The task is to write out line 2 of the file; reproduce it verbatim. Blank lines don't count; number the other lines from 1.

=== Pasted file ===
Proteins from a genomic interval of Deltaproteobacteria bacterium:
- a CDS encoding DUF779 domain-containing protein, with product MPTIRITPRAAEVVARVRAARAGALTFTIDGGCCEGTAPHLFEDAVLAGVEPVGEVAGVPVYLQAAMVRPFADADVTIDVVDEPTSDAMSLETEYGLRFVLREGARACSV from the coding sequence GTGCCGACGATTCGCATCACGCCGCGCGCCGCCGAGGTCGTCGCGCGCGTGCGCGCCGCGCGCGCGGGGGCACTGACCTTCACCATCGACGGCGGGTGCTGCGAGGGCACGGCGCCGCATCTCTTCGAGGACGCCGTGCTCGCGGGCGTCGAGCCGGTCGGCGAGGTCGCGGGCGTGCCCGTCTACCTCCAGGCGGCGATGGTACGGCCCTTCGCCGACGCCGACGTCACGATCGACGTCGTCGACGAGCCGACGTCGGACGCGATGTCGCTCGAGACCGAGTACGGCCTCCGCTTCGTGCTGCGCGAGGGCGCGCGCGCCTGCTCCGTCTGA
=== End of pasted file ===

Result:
- a CDS encoding DUF779 domain-containing protein, with product MPTIRITPRAAEVVARVRAARAGALTFTIDGGCCEGTAPHLFEDAVLAGVEPVGEVAGVPVYLQAAMVRPFADADVTIDVVDEPTSDAMSLETEYGLRFVLREGARACSV from the coding sequence GTGCCGACGATTCGCATCACGCCGCGCGCCGCCGAGGTCGTCGCGCGCGTGCGCGCCGCGCGCGCGGGGGCACTGACCTTCACCATCGACGGCGGGTGCTGCGAGGGCACGGCGCCGCATCTCTTCGAGGACGCCGTGCTCGCGGGCGTCGAGCCGGTCGGCGAGGTCGCGGGCGTGCCCGTCTACCTCCAGGCGGCGATGGTACGGCCCTTCGCCGACGCCGACGTCACGATCGACGTCGTCGACGAGCCGACGTCGGACGCGATGTCGCTCGAGACCGAGTACGGCCTCCGCTTCGTGCTGCGCGAGGGCGCGCGCGCCTGCTCCGTCTGA